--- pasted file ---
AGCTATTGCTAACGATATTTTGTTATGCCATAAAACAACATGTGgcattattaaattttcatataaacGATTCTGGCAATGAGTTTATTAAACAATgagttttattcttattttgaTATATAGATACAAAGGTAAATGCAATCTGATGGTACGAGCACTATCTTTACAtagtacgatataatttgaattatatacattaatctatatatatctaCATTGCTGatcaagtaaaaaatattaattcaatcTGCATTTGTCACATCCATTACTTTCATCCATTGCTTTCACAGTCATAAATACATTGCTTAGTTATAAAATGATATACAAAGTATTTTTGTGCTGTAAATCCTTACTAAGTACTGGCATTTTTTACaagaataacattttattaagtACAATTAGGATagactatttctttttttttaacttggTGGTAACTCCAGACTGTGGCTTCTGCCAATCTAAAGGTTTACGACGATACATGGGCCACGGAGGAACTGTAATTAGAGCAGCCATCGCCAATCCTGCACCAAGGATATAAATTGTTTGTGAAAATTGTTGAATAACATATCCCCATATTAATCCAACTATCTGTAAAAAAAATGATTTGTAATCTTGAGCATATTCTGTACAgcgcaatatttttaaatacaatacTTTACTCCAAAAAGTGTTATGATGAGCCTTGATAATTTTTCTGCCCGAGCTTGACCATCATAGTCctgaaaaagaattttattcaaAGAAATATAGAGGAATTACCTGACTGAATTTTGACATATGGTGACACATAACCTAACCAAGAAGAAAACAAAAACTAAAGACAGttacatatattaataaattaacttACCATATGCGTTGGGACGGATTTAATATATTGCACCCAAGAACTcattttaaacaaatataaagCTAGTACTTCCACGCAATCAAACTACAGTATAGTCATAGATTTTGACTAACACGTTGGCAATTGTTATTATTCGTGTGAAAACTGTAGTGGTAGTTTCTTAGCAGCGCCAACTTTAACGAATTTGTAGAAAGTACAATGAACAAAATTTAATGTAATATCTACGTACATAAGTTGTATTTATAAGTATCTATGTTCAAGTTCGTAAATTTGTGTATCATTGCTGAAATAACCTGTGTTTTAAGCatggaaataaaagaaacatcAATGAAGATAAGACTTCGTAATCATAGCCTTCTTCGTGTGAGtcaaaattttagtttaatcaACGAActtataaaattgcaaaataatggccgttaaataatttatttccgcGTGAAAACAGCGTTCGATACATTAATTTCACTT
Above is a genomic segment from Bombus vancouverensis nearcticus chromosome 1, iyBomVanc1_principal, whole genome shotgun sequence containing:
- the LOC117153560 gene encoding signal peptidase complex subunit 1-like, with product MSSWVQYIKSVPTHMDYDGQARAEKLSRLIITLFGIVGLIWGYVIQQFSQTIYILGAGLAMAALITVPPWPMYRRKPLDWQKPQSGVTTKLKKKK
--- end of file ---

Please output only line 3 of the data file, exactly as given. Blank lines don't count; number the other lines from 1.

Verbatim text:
- the LOC117153560 gene encoding signal peptidase complex subunit 1-like, with product MSSWVQYIKSVPTHMDYDGQARAEKLSRLIITLFGIVGLIWGYVIQQFSQTIYILGAGLAMAALITVPPWPMYRRKPLDWQKPQSGVTTKLKKKK